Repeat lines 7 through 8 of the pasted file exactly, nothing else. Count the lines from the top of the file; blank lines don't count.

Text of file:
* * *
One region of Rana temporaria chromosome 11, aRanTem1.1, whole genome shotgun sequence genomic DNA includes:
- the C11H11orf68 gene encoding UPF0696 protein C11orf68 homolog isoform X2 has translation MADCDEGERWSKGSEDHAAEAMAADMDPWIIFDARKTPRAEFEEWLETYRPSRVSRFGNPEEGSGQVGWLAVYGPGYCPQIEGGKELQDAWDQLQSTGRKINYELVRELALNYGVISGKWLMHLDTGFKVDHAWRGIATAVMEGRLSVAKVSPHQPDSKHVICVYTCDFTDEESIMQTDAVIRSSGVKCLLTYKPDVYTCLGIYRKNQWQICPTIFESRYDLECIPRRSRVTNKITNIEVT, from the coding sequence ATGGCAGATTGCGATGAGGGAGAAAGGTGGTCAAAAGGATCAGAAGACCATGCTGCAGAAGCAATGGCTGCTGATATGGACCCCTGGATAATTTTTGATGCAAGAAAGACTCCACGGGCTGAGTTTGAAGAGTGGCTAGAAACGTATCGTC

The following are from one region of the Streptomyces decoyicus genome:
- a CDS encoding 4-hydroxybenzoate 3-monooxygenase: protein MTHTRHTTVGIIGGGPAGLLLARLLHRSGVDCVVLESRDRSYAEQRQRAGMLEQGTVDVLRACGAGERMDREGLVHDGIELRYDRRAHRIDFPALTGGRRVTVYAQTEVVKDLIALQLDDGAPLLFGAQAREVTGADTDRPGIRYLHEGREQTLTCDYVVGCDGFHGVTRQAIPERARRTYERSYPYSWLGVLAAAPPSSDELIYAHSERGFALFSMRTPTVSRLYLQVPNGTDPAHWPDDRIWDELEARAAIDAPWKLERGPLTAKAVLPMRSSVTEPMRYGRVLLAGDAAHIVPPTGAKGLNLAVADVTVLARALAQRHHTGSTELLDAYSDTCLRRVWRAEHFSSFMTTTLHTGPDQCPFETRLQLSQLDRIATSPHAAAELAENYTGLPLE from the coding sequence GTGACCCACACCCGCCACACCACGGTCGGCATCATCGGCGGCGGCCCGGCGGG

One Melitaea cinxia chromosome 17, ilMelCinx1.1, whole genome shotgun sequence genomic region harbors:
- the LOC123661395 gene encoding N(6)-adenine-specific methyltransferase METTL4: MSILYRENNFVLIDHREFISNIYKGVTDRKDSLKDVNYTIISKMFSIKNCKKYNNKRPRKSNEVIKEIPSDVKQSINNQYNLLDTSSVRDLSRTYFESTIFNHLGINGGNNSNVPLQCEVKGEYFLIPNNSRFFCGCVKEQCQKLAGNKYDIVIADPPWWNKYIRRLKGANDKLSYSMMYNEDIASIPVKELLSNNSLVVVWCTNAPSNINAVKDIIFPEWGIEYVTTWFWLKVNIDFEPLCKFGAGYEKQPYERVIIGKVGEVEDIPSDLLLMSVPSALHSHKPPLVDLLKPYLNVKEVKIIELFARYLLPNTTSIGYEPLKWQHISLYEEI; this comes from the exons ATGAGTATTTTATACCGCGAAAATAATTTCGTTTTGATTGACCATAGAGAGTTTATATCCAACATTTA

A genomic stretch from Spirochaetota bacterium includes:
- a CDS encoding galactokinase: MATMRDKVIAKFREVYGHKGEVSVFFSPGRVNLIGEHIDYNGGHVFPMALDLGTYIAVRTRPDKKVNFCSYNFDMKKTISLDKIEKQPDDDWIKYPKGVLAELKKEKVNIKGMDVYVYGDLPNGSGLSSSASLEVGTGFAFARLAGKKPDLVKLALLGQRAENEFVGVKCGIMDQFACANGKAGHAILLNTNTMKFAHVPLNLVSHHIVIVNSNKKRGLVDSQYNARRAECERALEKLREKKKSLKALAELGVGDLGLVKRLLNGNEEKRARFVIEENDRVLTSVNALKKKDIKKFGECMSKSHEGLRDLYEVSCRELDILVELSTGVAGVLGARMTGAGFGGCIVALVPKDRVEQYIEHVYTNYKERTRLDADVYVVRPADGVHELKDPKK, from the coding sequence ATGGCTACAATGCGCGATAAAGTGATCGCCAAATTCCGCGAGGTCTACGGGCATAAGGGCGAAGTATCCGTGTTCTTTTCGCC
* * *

A genomic stretch from Spirochaetota bacterium includes:
- a CDS encoding galactokinase: MATMRDKVIAKFREVYGHKGEVSVFFSPGRVNLIGEHIDYNGGHVFPMALDLGTYIAVRTRPDKKVNFCSYNFDMKKTISLDKIEKQPDDDWIKYPKGVLAELKKEKVNIKGMDVYVYGDLPNGSGLSSSASLEVGTGFAFARLAGKKPDLVKLALLGQRAENEFVGVKCGIMDQFACANGKAGHAILLNTNTMKFAHVPLNLVSHHIVIVNSNKKRGLVDSQYNARRAECERALEKLREKKKSLKALAELGVGDLGLVKRLLNGNEEKRARFVIEENDRVLTSVNALKKKDIKKFGECMSKSHEGLRDLYEVSCRELDILVELSTGVAGVLGARMTGAGFGGCIVALVPKDRVEQYIEHVYTNYKERTRLDADVYVVRPADGVHELKDPKK, from the coding sequence ATGGCTACAATGCGCGATAAAGTGATCGCCAAATTCCGCGAGGTCTACGGGCATAAGGGCGAAGTATCCGTGTTCTTTTCGCC